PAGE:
President Bill Clinton in 1994 (Photo: Patrice Gilbert)
A group of previously secret documents from the Clinton White House—released today by The National Archives—contain the names of some Washington lawyers and some interesting legal tidbits.
Here are some of the high points from the correspondence between Bill and Hillary Clinton and their aides:
1) Jamie Gorelick Wants Something Difficult
In a Jan. 23, 1995 “legislative update” memo from national security official William Danvers, the administration mentions then-Deputy Attorney General Gorelick in a strategy discussion about legislation on Capitol Hill.
“DOJ— Jamie Gorelick—wants to have consultations with the Hill Judiciary Committees on Wed and Thursday on the proposed anti-terrorism bill before it is introduced,” the email reads. “This will be difficult to do if we intend to move the bill in the next week—I understand it is a fairly complicated piece of legislation. We need to come to some closure on this tomorrow in order to be able to advise DoJ as to how to proceed. One other point, it will not only be DoJ that will have to consult its committees but State, Intel, treasury and DoD as well. This makes meaningful consultations difficult. I believe Steve Simon concurs.”
2) Stuart Eizenstat Tries—and Fails—to Head Off a Trade War
The papers detailed an attempt by then-Treasury Deputy Secretary Stuart Eizenstat, now a partner at Covington & Burling, to head off what became a trade war with the European Union over tax breaks for exporters.
A May 31, 2000, briefing paper describes Eizenstat’s proposal for complying with a decision by the World Trade Organization, which held that the U.S. Foreign Sales Corp. regime was an illegal subsidy benefitting domestic companies such as Boeing.
Eizenstat pushed for a new elective tax regime that would apply to non-export sales, one that he said had bipartisan support and the backing of the business community.
“If we cannot reach agreement quickly, resolution of the [Foreign Sales Corp.] dispute would likely be delayed until well into a new administration, with potentially serious adverse consequences for U.S.-EU relations and the WTO system,” the briefing paper warned presciently. “Preliminary indications from the EU indicate that the initial response to the U.S. proposal will not be positive … . It is as yet unclear how serious the EU’s objections are and to what extent the EU will deal seriously with us.”
The EU’s objections turned out to be serious indeed. Two years later, the WTO ruled that the United States was not complying with trade rules and allowed Europe to impose $4 billion in retaliatory sanctions against U.S. imports. Congress then tried to fix the law, but the U.S. lost again before the WTO in 2006 before the matter was finally settled.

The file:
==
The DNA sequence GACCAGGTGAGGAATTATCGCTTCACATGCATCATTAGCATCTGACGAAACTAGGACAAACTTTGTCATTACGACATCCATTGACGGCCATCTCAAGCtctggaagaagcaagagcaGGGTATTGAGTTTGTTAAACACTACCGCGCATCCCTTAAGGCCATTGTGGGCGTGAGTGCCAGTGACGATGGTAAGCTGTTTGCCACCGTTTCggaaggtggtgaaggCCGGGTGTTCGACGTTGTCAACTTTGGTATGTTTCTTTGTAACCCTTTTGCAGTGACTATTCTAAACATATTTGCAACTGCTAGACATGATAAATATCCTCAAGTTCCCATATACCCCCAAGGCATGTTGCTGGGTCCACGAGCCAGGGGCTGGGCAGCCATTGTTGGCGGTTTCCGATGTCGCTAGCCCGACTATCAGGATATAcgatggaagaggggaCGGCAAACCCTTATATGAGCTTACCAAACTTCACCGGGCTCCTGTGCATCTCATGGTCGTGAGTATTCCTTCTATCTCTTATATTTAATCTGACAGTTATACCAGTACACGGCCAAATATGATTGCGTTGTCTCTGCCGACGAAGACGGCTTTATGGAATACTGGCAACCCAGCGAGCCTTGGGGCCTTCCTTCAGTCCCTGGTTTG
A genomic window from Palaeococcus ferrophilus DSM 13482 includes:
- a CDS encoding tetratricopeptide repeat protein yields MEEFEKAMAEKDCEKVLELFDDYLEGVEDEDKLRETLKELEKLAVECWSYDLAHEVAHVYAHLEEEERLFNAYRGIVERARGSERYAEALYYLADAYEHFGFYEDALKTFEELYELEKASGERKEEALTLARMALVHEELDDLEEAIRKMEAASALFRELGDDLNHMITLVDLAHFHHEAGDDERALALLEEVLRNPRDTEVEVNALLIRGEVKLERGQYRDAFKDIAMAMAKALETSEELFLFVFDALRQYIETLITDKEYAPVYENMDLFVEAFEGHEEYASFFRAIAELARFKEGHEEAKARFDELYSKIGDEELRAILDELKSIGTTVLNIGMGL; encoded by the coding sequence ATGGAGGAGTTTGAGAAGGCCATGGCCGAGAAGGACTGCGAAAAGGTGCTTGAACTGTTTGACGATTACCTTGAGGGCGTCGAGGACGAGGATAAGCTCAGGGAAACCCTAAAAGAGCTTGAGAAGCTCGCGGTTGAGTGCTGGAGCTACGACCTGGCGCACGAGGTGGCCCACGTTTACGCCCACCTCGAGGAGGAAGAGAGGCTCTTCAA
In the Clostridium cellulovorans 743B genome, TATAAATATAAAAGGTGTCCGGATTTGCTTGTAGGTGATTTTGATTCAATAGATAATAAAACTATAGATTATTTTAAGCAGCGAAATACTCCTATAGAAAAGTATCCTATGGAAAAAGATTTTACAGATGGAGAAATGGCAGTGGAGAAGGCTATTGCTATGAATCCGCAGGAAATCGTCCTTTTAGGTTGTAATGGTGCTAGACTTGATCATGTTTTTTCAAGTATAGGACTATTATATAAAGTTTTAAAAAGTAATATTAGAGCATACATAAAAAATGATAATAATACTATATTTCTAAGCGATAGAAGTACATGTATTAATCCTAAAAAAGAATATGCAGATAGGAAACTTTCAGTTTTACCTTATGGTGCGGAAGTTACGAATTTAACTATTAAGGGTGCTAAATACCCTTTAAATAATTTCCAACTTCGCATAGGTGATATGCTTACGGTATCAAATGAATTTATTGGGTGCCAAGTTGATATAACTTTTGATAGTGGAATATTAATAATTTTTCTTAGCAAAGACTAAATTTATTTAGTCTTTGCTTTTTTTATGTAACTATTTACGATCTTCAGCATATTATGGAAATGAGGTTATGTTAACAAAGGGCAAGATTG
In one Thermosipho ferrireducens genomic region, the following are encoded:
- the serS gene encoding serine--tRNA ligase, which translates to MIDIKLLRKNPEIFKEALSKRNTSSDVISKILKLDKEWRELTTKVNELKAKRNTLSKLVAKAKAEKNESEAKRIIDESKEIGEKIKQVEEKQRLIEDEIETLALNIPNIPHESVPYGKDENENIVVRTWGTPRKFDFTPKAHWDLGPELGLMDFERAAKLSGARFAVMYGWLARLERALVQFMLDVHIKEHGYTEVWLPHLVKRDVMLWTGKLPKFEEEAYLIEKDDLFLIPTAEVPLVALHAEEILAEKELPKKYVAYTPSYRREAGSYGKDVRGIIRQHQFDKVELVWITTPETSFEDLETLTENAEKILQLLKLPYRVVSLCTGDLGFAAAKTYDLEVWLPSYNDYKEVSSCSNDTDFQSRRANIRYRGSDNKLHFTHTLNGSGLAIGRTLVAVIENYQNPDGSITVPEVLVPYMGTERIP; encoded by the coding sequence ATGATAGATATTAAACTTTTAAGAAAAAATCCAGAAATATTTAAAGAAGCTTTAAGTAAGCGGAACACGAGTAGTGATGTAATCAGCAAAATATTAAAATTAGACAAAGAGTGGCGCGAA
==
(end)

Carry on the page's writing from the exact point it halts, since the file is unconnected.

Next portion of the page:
3) USTR Charlene Barshefsky Wants Credit for Enforcement
The papers also reference another major trade issue of the day—the establishment of permanent normal trade relations with China.
When numerous drafts of a speech by President Clinton on trade with China were circulated in March 2000 within the administration, U.S. Trade Representative Charlene Barshefky, now a partner at Wilmer Cutler Pickering Hale and Dorr, “asked that we mention that the US (actually USTR) is stepped up enforcement efforts for this agreement. We have included language to that effect.”
4) Hillary Clinton Stopped From Being Honorary President of Vital Voices-Bulgaria
An undated memo to Melanne Verveer, Hillary Clinton’s chief of staff, asks the Office of White House Counsel to review whether she could accept the position of honorary president of the National Vital Voices-Bulgaria.
The call was made by Amy Comstock, an associate counsel to the president in the White House Counsel’s Office from 1998 to 2000. Comstock (who now goes by Amy Comstock Rick, now the chief executive officer of the Parkinson’s Action Network in Washington) wrote this note:
“As we discussed, not honorary president, but may serve as ‘honorary chair’ of specific event where it is easier for us to see how they are going to use her name. The problem with honorary president of an organization is that they may use her name for all its business (stationery) which would not be appropriate.”
Jenna Greene and Zoe Tillman contributed to this blog post.